Good parents want their children to feel good about themselves — to love themselves, their bodies, and their budding sexuality as is age-appropriate. Good parents — and not some clothing line — should be offering kids firm, thoughtful guidance when shopping. You need to make sure that that good parent is you.
Posted by Craig Thompson at 1:44 PM
Saturday, June 21, 2008
David Roach, writer for Baptist Press has written an article outlining a presentation from a workshop at the CBF General Assembly this week. It is my sincere hope that the views expressed by this workshop are not the overwhelming views of the CBF. However, I believe that the presence of such a presenter that questionst the salvific effect of Christ serves to highlight the vast chasm that exists between conservatives and liberals. Suffice it to say, the SBC would not allow this to be presented at its annual meeting, and if this is what brought about the split, then I for one am glad to be a Southern Baptist debating church discipline rather than a liberal baptist debating Christ's actual work in salvation.
I have pasted the article in its entirety below, it is worth your time.
MEMPHIS, Tenn. (BP)--Salvation once meant belief in a series of doctrines about Christ, but the advance of society has caused it to become a quest for self-fulfillment, John Killinger said June 19 in a workshop at the Cooperative Baptist Fellowship General Assembly in Memphis, Tenn.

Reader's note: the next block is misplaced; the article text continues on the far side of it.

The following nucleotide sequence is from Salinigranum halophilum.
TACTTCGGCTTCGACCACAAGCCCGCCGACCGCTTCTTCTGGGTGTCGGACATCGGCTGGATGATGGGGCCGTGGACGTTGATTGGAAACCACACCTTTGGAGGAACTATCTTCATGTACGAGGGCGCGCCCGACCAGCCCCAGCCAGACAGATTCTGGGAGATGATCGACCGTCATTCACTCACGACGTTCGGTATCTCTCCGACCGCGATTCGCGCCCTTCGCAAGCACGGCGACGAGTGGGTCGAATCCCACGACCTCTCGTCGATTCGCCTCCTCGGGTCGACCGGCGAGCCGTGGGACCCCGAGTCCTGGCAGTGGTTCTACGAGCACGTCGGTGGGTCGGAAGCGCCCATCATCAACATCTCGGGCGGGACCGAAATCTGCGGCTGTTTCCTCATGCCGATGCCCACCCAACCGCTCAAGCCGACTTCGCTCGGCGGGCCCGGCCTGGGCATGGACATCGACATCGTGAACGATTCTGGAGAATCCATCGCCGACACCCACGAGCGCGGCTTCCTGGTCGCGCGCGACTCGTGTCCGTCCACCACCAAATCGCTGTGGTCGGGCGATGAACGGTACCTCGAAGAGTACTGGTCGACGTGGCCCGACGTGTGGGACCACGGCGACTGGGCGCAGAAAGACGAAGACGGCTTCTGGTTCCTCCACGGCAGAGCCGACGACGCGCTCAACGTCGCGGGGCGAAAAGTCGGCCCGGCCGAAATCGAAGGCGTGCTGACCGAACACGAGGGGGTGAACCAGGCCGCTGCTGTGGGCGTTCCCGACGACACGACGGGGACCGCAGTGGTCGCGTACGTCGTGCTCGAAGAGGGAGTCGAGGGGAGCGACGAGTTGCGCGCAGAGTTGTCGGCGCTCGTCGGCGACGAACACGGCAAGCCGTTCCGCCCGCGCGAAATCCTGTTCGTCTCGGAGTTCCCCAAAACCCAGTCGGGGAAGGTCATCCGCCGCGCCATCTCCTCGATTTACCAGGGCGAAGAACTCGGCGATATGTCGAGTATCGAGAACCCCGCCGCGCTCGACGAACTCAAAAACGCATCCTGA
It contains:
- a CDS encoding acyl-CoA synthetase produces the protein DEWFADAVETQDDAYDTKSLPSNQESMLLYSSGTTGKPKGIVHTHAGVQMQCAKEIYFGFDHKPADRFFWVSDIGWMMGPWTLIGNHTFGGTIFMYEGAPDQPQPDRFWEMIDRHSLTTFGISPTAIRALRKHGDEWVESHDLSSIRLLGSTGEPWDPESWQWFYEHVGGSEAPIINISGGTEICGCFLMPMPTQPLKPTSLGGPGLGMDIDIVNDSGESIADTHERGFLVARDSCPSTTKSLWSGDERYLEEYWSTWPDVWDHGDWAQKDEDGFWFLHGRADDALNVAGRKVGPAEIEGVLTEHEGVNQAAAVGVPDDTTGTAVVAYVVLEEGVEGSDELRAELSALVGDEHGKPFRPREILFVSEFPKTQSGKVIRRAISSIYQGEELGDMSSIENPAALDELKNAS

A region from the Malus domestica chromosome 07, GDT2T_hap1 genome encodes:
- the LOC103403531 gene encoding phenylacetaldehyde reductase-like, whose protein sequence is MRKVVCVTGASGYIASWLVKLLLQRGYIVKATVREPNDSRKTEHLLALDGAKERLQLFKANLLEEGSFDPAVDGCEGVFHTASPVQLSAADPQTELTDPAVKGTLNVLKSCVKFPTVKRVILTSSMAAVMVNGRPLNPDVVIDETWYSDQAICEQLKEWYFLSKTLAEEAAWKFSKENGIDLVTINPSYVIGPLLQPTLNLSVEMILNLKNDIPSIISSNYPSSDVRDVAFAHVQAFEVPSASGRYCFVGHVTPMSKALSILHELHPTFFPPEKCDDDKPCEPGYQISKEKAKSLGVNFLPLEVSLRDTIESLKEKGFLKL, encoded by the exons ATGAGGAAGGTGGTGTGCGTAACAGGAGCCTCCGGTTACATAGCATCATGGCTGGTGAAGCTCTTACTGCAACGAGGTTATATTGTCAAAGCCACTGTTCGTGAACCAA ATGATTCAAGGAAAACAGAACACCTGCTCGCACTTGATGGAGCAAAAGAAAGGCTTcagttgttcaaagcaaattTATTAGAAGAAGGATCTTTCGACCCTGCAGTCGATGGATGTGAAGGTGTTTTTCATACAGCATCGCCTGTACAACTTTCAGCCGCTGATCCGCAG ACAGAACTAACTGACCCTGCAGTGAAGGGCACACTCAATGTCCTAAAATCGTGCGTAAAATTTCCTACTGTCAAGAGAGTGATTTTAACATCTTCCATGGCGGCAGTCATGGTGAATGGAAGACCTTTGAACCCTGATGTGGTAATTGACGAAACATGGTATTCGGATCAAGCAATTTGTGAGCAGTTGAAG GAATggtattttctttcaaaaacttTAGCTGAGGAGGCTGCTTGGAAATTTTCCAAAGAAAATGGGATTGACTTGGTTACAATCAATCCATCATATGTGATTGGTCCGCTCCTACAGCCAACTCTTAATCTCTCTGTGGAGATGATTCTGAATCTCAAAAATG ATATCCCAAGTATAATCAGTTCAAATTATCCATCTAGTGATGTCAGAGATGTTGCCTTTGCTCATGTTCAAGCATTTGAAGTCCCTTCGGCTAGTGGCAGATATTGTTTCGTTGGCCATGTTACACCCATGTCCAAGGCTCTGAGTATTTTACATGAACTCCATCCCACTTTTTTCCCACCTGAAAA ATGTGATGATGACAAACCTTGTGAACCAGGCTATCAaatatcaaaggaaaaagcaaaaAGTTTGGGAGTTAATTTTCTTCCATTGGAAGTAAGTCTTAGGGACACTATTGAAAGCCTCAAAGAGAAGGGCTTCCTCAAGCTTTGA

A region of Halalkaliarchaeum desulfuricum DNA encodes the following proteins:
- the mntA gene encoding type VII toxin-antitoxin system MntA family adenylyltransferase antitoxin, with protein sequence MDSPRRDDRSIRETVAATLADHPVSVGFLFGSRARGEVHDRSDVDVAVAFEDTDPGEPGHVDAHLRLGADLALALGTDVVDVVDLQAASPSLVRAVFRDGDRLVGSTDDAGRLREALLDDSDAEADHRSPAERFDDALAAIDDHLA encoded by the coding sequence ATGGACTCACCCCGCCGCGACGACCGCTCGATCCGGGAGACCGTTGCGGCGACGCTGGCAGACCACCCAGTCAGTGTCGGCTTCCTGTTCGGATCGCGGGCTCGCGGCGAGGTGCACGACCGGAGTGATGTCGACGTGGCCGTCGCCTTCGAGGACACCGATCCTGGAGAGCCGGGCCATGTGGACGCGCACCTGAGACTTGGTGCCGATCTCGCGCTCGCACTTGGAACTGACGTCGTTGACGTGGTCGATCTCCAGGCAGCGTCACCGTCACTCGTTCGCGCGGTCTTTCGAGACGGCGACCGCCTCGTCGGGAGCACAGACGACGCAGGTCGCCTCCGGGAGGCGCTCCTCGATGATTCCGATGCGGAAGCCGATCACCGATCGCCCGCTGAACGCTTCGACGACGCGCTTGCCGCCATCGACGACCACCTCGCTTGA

"Now we are reevaluating and we're approaching everything with a humbler perspective and seeing God's hand working in Christ, but not necessarily as the incarnate God in our midst," Killinger said. "Now, that may be hard for you to hear depending on where you are coming from, but we can talk more about it."
Killinger, executive minister and theologian in residence at Marble Collegiate Church in New York City, based his presentation on his book "The Changing Shape of Our Salvation," a 2007 release from Smyth & Helwys, a CBF publishing partner.
In the computer age, Killinger argued, religion moved from a belief in doctrines to a quest for self-fulfillment drawing on useful tidbits from an eclectic variety of faith traditions.
"Doctrine isn't the driving force to many people today" except "to the fundamentalists who insist on it," Killinger said. "But doctrine is a thing of the past now religiously."
Pastors can follow this cultural shift by preaching about Jesus' human side rather than insisting that He was God and that He always existed, Killinger said.